PARIS — European car sales tumbled again in May, reaching their lowest level in 20 years, manufacturers’ data showed Tuesday, but analysts and industry officials said the market might have finally begun to bottom out.
Sales fell 5.9 percent in May from a year earlier, to 1,042,742 units, the European Automobile Manufacturers’ Association reported from Brussels. The association said it was the smallest number of vehicles sold in the month since May 1993, when the number stood below 1 million.
The European auto market peaked in 2007 at nearly 16 million new passenger vehicles, but it has been in retreat ever since. In the five months through May, new car sales were declining at a 6.8 percent annual pace, somewhat worse than most forecasts.
More than five years after the financial crisis arrived, Europe is still struggling to restart economic growth, and households remain extremely reluctant about big purchases like automobiles. The unemployment rate of the 17-nation eurozone stood at a record high of 12.2 percent in April, and nearly 27 million men and women across the wider European Union were unable to find jobs. Among young people, a top demographic for the future of the industry, the jobless problem is even worse, further damping prospects.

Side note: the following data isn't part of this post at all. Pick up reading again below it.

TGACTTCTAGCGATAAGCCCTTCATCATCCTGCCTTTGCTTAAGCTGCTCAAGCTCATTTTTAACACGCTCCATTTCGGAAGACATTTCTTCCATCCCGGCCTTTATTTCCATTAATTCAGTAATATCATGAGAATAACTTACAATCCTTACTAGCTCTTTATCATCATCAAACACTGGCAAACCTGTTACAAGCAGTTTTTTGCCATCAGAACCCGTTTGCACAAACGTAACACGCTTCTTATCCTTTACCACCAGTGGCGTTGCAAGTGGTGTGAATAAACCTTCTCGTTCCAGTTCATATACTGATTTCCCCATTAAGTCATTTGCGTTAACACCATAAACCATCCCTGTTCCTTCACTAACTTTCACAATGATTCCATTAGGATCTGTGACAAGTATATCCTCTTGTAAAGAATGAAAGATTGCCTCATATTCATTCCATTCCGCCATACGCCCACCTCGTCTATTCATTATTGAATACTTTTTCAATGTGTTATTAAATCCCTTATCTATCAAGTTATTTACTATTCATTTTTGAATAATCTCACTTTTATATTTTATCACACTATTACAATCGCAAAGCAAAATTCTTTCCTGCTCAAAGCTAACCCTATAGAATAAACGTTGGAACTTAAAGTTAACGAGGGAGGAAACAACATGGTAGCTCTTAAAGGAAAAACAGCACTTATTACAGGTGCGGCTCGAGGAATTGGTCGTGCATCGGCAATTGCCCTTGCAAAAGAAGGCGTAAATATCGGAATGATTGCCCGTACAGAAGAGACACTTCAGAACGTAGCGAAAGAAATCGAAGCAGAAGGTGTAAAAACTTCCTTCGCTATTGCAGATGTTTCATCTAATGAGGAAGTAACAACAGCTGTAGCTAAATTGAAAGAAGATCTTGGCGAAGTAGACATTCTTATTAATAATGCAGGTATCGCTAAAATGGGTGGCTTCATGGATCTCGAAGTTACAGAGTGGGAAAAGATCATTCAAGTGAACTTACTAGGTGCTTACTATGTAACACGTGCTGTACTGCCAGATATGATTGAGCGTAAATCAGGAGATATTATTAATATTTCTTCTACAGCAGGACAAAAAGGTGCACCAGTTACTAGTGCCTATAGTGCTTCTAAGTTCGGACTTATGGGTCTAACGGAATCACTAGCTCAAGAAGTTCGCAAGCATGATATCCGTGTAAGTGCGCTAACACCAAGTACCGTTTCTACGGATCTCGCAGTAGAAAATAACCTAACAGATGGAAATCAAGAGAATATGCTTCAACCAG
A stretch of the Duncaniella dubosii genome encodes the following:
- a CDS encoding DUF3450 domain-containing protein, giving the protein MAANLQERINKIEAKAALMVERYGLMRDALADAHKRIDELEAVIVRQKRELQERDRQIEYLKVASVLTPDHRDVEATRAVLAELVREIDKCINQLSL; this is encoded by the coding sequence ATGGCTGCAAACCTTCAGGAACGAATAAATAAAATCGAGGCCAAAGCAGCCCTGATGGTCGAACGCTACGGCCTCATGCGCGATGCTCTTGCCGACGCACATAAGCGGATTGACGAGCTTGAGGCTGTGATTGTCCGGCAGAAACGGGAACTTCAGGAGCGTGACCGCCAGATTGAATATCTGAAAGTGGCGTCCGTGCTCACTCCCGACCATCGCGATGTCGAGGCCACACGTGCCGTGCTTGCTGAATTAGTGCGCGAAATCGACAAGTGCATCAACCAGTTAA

Carlos Da Silva, an analyst at IHS Global Insight, said that despite the dreary news, the rate of decline in the market appeared to have begun slowing since the start of the second quarter. While that is not the same thing as an end to the decline, he noted, it suggests that the second half will not be as bad as the beginning of the year.